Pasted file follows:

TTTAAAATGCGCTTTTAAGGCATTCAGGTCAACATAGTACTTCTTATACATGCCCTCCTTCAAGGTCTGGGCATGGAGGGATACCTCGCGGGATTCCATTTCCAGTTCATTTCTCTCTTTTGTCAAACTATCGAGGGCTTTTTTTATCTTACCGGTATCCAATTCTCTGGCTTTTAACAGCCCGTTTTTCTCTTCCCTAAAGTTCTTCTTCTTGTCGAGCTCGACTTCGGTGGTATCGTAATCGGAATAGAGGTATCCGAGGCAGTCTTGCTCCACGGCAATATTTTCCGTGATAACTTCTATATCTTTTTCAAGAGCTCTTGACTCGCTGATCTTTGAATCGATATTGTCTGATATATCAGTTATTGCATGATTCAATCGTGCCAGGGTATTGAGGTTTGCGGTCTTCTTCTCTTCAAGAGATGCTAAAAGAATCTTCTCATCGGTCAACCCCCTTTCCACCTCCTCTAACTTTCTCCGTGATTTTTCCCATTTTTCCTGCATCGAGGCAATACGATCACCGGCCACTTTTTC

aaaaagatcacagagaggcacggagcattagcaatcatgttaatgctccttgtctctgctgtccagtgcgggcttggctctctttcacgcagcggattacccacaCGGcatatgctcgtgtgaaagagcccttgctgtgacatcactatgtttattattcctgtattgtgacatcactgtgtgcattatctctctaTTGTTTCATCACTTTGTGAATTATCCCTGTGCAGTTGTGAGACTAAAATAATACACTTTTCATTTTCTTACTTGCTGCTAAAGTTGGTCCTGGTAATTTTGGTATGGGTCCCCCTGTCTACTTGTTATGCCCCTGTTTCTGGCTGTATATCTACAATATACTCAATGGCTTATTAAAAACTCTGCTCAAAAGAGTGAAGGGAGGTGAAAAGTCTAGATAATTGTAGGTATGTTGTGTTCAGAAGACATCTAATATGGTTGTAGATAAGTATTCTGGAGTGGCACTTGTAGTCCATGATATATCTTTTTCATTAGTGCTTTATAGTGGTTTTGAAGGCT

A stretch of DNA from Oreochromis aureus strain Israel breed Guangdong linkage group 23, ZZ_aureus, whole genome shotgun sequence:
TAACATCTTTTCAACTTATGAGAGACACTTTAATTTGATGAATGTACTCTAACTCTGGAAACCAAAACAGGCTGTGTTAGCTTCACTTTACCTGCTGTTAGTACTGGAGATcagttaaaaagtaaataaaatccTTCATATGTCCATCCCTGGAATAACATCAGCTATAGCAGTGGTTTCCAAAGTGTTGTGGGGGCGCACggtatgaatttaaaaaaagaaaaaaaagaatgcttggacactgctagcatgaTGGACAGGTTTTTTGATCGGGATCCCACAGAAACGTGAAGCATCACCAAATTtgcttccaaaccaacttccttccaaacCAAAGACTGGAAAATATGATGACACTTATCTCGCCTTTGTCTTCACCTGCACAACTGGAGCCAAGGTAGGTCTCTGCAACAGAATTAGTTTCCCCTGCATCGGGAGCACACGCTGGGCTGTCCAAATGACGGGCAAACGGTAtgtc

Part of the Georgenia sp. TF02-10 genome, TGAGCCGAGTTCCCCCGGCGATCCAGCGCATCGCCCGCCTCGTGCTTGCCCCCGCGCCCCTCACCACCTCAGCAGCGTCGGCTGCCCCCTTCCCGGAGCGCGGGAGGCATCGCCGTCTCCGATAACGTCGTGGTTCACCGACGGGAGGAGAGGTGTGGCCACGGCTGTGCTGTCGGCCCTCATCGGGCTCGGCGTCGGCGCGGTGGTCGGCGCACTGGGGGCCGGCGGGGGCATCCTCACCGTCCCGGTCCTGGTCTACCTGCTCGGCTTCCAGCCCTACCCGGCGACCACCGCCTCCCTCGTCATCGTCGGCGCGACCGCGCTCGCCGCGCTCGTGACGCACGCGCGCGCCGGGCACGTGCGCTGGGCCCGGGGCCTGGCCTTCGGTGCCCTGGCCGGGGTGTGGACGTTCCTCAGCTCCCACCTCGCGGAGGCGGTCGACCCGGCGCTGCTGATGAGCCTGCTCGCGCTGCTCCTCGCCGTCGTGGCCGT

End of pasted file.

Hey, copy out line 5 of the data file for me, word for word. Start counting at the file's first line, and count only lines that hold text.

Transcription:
Part of the Georgenia sp. TF02-10 genome, TGAGCCGAGTTCCCCCGGCGATCCAGCGCATCGCCCGCCTCGTGCTTGCCCCCGCGCCCCTCACCACCTCAGCAGCGTCGGCTGCCCCCTTCCCGGAGCGCGGGAGGCATCGCCGTCTCCGATAACGTCGTGGTTCACCGACGGGAGGAGAGGTGTGGCCACGGCTGTGCTGTCGGCCCTCATCGGGCTCGGCGTCGGCGCGGTGGTCGGCGCACTGGGGGCCGGCGGGGGCATCCTCACCGTCCCGGTCCTGGTCTACCTGCTCGGCTTCCAGCCCTACCCGGCGACCACCGCCTCCCTCGTCATCGTCGGCGCGACCGCGCTCGCCGCGCTCGTGACGCACGCGCGCGCCGGGCACGTGCGCTGGGCCCGGGGCCTGGCCTTCGGTGCCCTGGCCGGGGTGTGGACGTTCCTCAGCTCCCACCTCGCGGAGGCGGTCGACCCGGCGCTGCTGATGAGCCTGCTCGCGCTGCTCCTCGCCGTCGTGGCCGT